The Comedian is alive and well and living in a parallel universe.
He tries to kill Ozymandias while Ozymandias is talking to Lex Luther.
Comedian still alive.
Ozymandias talking to Lex Luther.
Still alive. Comedian.
That was what it was called. Not “Superman and Spider-Man meet” or “Spider-Man vs Superman.” Superman Versus The Amazing Spider-Man. A huge over-sized thing, with a long title, costing ten times what a normal comic cost.
I read it over and over, twenty or fifty times, the most times I have read a comic apart from Spider-Man Comics Weekly #5 or the Star Wars Treasuries.
Did I even know who Superman was? I suppose there were annuals, and second hand imports in markets, and a TV cartoon, voiced by your actual Bud Collyer, so I knew the basics. It was a smart piece of work: it knew what Superman Versus The Amazing Spider-Man had to deliver and by Rao it delivered it. Rather pointedly it started with a standard issue Spider-Man solo story of the period and followed it up with a standard issue Superman story so we could see how different the two guys were before we saw them together. Spidey sent Doctor Octopus back to prison and Superman sent Lex Luther back to prison and the two villains ended up in the same prison plotting a horrible revenge. When Peter Parker and Clark Kent both end up at the same newspaper conference there is a massive misunderstanding which results in Spider-Man punching Superman. Kryptonite becomes involved. But they make friends in time to join forces and foil their respective villains. Lois Lane and Mary Jane have a girly chat, and J. Jonah Jameson talks photographers and news reporters with Perry White in the bar.
There is no reason why this kind of thing can’t be a lot of fun. Comic book universes thrive because we already know the characters: Spider-Man reminds us of every Spider-Man story we have ever read and Superman reminds us of every Superman story we have ever read so naturally if you put both of them in the same panel our fan-emotions run off the scale. All the writer really has to do is play up the differences between the characters — have Spider-Man behaving in as typical a Spider-Man way as possible and Superman being as much like Superman as possible and then stand back and allow the stylistic clashes to emerge. And when you are done, put everything back in the box. Spider-Man meeting Superman is a one-off for our entertainment, not a stage in his character development. Marvel didn’t have a concept of Imaginary Tales back then, but Roy Thomas shunted Superman Versus The Amazing Spider-Man off to a parallel universe in the very first issue of What If…? Superman and Spider-Man could never really meet: Spider-Man lives in a much more realistic story-world than Superman and Superman lives in a much more heroic story-world than Spider-Man. That is kind of the point of them.
I remember a 1970s cartoon in which Scooby Doo visited Batman and Robin in the Batcave. There was a whole series in which Scooby Doo met other celebrities and cartoon characters. Scooby Doo meets the Adams Family; Scooby Doo meets Laurel and Hardy; Scooby Doo vs Predator. I think even us kids could see that this was a silly idea. Scooby Doo and Batman don’t belong in the same story. Pretending that they do takes all the laughter out of Scooby Doo and all the excitement out of Batman.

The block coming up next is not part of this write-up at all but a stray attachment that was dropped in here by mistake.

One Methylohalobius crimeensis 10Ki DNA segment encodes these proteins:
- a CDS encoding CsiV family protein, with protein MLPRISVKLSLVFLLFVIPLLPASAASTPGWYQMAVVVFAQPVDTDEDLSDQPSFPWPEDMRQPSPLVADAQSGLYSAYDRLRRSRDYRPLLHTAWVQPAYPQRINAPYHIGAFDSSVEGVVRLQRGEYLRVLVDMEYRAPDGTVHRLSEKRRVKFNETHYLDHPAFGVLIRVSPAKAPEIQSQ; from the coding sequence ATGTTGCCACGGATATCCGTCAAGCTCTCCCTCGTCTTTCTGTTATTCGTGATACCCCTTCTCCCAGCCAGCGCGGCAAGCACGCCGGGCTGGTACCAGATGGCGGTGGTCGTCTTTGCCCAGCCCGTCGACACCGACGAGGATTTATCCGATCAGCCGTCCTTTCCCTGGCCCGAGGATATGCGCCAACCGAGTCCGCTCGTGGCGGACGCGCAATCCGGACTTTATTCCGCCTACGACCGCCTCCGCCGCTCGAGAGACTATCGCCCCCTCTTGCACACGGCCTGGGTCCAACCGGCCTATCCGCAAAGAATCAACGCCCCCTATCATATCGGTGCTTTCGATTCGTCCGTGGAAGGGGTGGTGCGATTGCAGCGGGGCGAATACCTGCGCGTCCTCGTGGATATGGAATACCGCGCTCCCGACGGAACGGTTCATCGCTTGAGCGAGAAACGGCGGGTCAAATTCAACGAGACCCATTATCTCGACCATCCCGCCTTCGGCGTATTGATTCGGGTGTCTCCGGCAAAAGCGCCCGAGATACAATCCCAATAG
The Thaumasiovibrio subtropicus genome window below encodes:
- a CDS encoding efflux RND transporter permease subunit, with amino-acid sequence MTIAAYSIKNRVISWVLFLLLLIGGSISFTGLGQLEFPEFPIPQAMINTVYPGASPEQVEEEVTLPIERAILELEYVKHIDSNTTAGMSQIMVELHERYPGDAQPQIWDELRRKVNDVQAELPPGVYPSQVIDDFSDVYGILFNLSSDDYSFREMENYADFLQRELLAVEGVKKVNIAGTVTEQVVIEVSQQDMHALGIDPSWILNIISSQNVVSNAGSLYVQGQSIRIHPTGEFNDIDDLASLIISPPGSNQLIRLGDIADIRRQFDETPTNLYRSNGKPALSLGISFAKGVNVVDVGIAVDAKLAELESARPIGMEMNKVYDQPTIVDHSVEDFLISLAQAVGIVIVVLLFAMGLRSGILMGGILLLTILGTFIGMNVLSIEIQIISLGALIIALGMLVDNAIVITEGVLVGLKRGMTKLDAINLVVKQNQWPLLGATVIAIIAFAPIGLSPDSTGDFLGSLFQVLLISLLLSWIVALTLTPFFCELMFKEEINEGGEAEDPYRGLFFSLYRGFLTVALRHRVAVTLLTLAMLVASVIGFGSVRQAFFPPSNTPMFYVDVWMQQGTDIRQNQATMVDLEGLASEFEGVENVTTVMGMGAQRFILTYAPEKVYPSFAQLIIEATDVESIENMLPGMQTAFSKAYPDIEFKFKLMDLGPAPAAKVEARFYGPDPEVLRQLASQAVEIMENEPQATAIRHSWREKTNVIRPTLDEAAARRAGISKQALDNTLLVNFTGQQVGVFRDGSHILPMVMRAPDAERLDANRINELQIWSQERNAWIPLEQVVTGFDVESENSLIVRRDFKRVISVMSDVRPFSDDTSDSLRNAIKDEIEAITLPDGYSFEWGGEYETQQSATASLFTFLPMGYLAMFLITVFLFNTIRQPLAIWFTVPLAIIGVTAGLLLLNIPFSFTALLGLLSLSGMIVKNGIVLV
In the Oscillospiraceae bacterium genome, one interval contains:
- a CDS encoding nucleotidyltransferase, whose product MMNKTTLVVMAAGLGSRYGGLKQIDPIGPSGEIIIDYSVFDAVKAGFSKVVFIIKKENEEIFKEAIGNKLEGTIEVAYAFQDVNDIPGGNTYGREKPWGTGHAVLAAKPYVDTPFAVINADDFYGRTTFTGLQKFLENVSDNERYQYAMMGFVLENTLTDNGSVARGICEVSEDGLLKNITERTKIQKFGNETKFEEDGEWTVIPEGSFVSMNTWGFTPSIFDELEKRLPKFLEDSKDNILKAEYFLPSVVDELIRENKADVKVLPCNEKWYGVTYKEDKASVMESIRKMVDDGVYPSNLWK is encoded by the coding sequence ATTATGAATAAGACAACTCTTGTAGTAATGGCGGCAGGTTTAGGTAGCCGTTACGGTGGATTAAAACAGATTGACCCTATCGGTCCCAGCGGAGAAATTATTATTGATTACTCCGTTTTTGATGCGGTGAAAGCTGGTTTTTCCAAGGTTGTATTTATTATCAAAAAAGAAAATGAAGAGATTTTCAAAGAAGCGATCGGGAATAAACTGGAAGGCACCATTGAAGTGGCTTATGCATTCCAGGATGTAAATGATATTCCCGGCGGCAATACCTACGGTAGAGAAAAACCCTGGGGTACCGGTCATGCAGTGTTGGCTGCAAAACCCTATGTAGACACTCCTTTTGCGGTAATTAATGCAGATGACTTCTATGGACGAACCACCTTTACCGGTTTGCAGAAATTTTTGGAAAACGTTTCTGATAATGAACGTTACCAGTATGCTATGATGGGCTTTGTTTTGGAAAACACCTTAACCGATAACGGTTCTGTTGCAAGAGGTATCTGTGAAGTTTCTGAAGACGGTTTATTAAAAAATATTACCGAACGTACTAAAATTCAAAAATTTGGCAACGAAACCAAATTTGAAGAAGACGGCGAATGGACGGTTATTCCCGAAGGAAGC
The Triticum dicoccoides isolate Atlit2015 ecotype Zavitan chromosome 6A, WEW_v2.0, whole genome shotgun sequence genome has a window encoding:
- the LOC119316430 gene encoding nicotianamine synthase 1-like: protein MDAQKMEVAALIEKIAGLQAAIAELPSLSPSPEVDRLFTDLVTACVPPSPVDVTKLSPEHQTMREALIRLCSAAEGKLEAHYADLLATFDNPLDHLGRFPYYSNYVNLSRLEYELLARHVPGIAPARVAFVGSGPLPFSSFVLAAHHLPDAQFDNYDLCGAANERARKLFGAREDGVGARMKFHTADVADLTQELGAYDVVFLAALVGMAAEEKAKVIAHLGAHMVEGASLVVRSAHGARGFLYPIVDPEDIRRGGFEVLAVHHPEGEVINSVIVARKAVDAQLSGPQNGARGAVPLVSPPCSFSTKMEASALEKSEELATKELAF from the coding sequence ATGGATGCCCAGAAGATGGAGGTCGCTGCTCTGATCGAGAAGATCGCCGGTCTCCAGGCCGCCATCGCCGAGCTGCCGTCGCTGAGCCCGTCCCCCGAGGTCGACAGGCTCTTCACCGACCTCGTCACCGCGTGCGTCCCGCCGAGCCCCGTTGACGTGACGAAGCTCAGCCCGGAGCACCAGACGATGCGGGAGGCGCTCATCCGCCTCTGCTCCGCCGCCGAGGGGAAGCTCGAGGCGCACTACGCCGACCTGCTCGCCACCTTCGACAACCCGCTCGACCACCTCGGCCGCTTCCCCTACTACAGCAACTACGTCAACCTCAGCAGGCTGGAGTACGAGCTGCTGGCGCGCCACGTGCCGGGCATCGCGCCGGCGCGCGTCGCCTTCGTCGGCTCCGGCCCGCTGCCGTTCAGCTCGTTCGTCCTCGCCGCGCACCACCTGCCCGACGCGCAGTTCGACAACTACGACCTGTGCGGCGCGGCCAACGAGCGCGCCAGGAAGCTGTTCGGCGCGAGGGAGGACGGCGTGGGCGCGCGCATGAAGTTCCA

The two criminals who the fake Rorschach sprung from prison last month rob a bank. One of them, the lady, Marionette, has an unspecified previous connection with Doctor Manhattan. While the bank robbery is in progress, Doctor Manhattan teleports in from the galaxy or universe where he has been staying. That is why Ozymandias needed the crooks: as bait for Doctor Manhattan. Ozymandias has retrofitted the Owl Ship into a TARDIS and worked out that when Doctor Manhattan teleports he leaves a trail of McGuffin Particles. So Ozymandias and fake Rorschach and the two crooks can follow the McGuffin Trail back to the universe and world where Doctor Manhattan has been hiding out since the end of Watchmen. The DC Universe, obviously.
There was a good TV series a while back in which a policeman from a modern cop show got sent back in time and had to work with policemen from a 1970s cop show. The methods and attitudes of modern day policemen, and the style and assumptions of modern cop shows are ironically contrasted with the methods and attitudes and styles and assumptions of 1970s cop shows. They also did a 1980s version but that was boring. Why they didn't bring Gene Hunt forward to the present day I never understood.
So it could have been fun to take the realistic, grim, dark superheroes from Watchmen and dump them inside a traditional four-colour comic book universe. Part of the point of Watchmen was that superheroes had escaped from the printed page and got into the real world -- metaphorically, at least -- so a story in which those same superheroes somehow got trapped inside a comic would have been in keeping with Alan Moore’s metaphysics. But so far as one can tell, the mainstream DC Universe is now indistinguishable from the Watchmen universe. It’s grim, it’s dark, everyone is talking about corporate take overs, there are anti-superhero riots going on and no-one trusts ther Batman. That’s also very nearly the plot of the Superman vs Batman movie, which is as far as I have got with the DC Cinematic Universe. Wouldn’t it have been more interesting if Rorschach had met the square-jawed Adam West version of Batman? Then Ozymandias could have met Lex Luther the gangster who stole forty cupcakes. Or even Gene Hackman.